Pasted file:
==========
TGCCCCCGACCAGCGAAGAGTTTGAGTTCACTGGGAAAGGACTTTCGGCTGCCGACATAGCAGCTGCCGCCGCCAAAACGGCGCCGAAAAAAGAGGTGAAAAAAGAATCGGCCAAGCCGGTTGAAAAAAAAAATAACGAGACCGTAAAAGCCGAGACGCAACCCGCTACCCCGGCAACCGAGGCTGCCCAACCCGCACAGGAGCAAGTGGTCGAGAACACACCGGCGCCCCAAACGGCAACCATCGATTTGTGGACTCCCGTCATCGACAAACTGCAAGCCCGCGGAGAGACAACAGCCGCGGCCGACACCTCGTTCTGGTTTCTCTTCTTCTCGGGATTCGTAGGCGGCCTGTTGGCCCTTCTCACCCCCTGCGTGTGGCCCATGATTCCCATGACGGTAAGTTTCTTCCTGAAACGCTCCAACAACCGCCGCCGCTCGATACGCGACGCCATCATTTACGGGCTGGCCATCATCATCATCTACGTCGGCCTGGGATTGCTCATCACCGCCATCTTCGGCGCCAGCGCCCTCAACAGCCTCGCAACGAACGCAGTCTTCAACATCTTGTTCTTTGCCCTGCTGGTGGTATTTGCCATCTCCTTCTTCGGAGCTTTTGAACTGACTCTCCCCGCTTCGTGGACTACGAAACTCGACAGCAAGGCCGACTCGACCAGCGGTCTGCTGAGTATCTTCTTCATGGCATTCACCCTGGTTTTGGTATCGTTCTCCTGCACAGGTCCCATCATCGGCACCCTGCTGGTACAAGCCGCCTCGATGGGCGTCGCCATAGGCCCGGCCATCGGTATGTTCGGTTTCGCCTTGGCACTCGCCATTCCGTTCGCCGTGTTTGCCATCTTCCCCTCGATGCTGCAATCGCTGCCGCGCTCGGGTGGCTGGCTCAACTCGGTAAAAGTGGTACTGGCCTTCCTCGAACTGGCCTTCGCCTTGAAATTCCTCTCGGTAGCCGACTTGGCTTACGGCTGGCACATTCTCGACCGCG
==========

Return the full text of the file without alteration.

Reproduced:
TGCCCCCGACCAGCGAAGAGTTTGAGTTCACTGGGAAAGGACTTTCGGCTGCCGACATAGCAGCTGCCGCCGCCAAAACGGCGCCGAAAAAAGAGGTGAAAAAAGAATCGGCCAAGCCGGTTGAAAAAAAAAATAACGAGACCGTAAAAGCCGAGACGCAACCCGCTACCCCGGCAACCGAGGCTGCCCAACCCGCACAGGAGCAAGTGGTCGAGAACACACCGGCGCCCCAAACGGCAACCATCGATTTGTGGACTCCCGTCATCGACAAACTGCAAGCCCGCGGAGAGACAACAGCCGCGGCCGACACCTCGTTCTGGTTTCTCTTCTTCTCGGGATTCGTAGGCGGCCTGTTGGCCCTTCTCACCCCCTGCGTGTGGCCCATGATTCCCATGACGGTAAGTTTCTTCCTGAAACGCTCCAACAACCGCCGCCGCTCGATACGCGACGCCATCATTTACGGGCTGGCCATCATCATCATCTACGTCGGCCTGGGATTGCTCATCACCGCCATCTTCGGCGCCAGCGCCCTCAACAGCCTCGCAACGAACGCAGTCTTCAACATCTTGTTCTTTGCCCTGCTGGTGGTATTTGCCATCTCCTTCTTCGGAGCTTTTGAACTGACTCTCCCCGCTTCGTGGACTACGAAACTCGACAGCAAGGCCGACTCGACCAGCGGTCTGCTGAGTATCTTCTTCATGGCATTCACCCTGGTTTTGGTATCGTTCTCCTGCACAGGTCCCATCATCGGCACCCTGCTGGTACAAGCCGCCTCGATGGGCGTCGCCATAGGCCCGGCCATCGGTATGTTCGGTTTCGCCTTGGCACTCGCCATTCCGTTCGCCGTGTTTGCCATCTTCCCCTCGATGCTGCAATCGCTGCCGCGCTCGGGTGGCTGGCTCAACTCGGTAAAAGTGGTACTGGCCTTCCTCGAACTGGCCTTCGCCTTGAAATTCCTCTCGGTAGCCGACTTGGCTTACGGCTGGCACATTCTCGACCGCG